Reviews Category

To be honest, for about the first 20 minutes of “Draft Day,” the insider lingo can be a bit tough to follow, at least for this writer who’s only watched maybe half a dozen Super Bowl games, ever. The film jumps right in with teams trading First Round Picks like it’s the most casual thing in the world – and to anyone who actually follows football and what happens every year in April, it probably is. Thankfully, this fictionalized account of the day eventually allows even the most casual observersRead More
Shailene Woodley in "Divergent"
Here’s the problem with “Divergent.” The book just wasn’t that great. It was popular, sure, but Veronica Roth built her dystopian world on a convoluted caste system that doesn’t make any sense, setting her characters on a course of action that inevitably makes little sense either. Tris Prior (Shailene Woodley), our protagonist, is left to rebel against a society that could never have existed in the first place, and her struggle, meant to be strong and heroic, feels more like common sense. Instead of marveling at her intuition, you’re leftRead More
Oscar Isaac and Elizabeth Olsen basically always deliver great performances on screen, and the two combined is really something to behold, even if the 17th Century setting of “In Secret” feels a bit stifled and claustrophobic. Isaac and Olsen command the screen with compelling performances and organic chemistry and are helped by solid direction from Charlie Stratton, who set them against a heavy, dreary backdrop apropos of the dark story he’s retelling. A tale of restrained passion, murder and resentment in Victorian France is no easy to sit through popcornRead More
Zac Efron has been trying to leave that squeaky clean “High School Musical” image for years now, and while it’s easy to see why he thought something like “That Awkward Moment” would do the trick, it’s unfortunate that this particular movie misses the mark completely. Sure, it’s sexist in an oblivious way, but Tom Gormican’s directorial debut’s worst offense may be that it’s just not very funny or entertaining. It’s a “High School Musical” level rom com masked behind gratuitous sex and profanity, and wastes the talents of its trioRead More
The shaky cams are gone and the glorious costumes are back in Frances Lawrence’s adaptation of “The Hunger Games: Catching Fire”, as we see a Panem that has been changed by the events of “The Hunger Games” – and a film which has also been changed by its director. Lawrence, perhaps best known for sappy romantic drama “Water for Elephants,” has delivered in “The Hunger Games: Catching Fire” a darker, more mature film, for just as its protagonist Katniss Everdeen (Jennifer Lawrence) must grow as she faces upheaval so tooRead More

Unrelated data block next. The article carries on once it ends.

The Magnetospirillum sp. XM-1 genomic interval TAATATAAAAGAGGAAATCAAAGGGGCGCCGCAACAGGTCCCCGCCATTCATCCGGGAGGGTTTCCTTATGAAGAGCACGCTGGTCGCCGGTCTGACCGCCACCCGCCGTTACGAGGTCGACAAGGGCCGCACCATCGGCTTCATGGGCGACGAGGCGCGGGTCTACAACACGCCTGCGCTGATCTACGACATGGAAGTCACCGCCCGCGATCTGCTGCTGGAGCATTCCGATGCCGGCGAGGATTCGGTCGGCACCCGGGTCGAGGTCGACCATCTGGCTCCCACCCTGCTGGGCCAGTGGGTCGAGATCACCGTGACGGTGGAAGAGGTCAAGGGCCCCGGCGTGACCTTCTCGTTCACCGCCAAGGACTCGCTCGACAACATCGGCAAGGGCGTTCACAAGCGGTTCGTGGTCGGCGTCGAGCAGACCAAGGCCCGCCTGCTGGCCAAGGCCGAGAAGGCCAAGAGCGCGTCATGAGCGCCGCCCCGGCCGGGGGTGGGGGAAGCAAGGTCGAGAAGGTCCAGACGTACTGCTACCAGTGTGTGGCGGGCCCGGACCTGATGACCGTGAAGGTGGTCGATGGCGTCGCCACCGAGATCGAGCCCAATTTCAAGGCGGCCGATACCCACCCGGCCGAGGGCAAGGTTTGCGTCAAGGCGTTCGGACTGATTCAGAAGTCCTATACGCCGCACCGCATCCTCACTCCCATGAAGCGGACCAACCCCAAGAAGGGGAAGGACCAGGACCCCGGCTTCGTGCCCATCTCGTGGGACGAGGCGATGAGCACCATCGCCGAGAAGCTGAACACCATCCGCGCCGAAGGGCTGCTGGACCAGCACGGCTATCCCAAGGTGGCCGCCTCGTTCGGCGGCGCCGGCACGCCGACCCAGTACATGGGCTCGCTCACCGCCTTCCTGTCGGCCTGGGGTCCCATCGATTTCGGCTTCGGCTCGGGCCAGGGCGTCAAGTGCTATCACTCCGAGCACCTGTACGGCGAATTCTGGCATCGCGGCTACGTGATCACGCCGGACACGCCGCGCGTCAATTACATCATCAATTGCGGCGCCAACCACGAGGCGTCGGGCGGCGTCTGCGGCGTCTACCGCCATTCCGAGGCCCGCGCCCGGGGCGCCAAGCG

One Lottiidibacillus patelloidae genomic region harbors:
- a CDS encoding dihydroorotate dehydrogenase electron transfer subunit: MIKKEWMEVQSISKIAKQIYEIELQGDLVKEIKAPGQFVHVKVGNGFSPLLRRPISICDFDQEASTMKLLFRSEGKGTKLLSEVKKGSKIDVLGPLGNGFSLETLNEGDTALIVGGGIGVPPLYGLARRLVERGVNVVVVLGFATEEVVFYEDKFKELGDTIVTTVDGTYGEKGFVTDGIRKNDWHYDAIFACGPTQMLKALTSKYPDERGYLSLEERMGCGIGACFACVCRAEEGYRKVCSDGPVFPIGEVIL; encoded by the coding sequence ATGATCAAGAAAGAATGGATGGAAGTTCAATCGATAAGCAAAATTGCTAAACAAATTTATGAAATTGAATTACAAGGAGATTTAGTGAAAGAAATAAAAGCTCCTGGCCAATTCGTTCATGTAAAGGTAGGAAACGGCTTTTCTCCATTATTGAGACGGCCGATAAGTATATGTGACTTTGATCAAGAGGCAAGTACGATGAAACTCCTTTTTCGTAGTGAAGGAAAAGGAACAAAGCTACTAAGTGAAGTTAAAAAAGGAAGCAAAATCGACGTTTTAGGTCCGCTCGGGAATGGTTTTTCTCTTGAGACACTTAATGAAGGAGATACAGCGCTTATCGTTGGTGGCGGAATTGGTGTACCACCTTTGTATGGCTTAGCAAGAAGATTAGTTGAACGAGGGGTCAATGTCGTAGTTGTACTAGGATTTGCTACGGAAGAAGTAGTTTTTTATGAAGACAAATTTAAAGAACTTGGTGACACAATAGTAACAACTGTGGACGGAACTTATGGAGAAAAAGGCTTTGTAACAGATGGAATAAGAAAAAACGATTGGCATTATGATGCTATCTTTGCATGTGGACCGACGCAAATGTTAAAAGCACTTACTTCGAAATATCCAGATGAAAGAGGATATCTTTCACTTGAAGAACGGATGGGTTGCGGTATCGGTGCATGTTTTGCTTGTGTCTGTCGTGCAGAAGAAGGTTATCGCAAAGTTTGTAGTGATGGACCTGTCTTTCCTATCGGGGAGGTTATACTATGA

In 2009’s “Where the Wild Things Are,” Spike Jonze managed to make larger-than-life children’s book puppets come to life as a real family with all its ups and downs and genuine pathos, so it’s not surprising that he’s able to take a somewhat gimmicky premise of a human falling in love with his computer and make it just as riveting and real. “Her” may only show us one half of a burgeoning relationship while never letting us forget that the other half is a computer, but it still showcases oneRead More
There are untold stories about famous figures that deserve to have more light shed on it, and then there are movies like “The Invisible Woman,” which screened last night at the AFI Film Festival. This dull and unnecessary take on the private love life of Charles Dickens, who was apparently a pretty big creep, will be a turn off to fans of his novels and won’t do much to hook people who aren’t familiar with his work. Ralph Fiennes directed and stars in the film as the British novelist, andRead More
There are so many ways an adaptation of “Ender’s Game” could have gone wrong. The book is beloved and genre fans are notoriously hard to please. Entrusting the fate of a big budget blockbuster to child actors is always a gamble. Space-set sci-fi movies can end up looking generic and indistinguishable from others. Etc. Etc. So it’s a pleasant surprise to be able to say that Gavin Hood exceeded expectations on his adaptation of the Orson Scott Card sci-fi classic, a cool, fun and original-looking film that doesn’t delve tooRead More
The prospect of a three-hour film is quite daunting before you step foot into the theater, and it would take a tremendous one in order to make an audience forget just how long its asses have been glued to those seats, but Abdellatif Kechiche accomplishes this with ease in his newest, much-talked-about Cannes Palme D’Or winner. Much more a portrait of a restless, depressed young woman than the grand love story it’s been advertised to be, “Blue is the Warmest Color” is nonetheless raw, intimate and powerful, and makes theRead More
Adaptations of Robyn Davidson’s cult classic autobiography “Tracks” have been circling Hollywood for decades, and now 35 years after Davidson undertook the near-impossible task of trekking 1,700 miles from Alice Springs to the Indian Ocean with just four camels and a dog for company, John Curran’s “Tracks” has made it on to the big screen. It’s a gorgeous love letter to the beauty of the Outback but an empty story with no depth afforded to this remarkable woman. Davidson’s reason for the trek, which took nine months and covered theRead More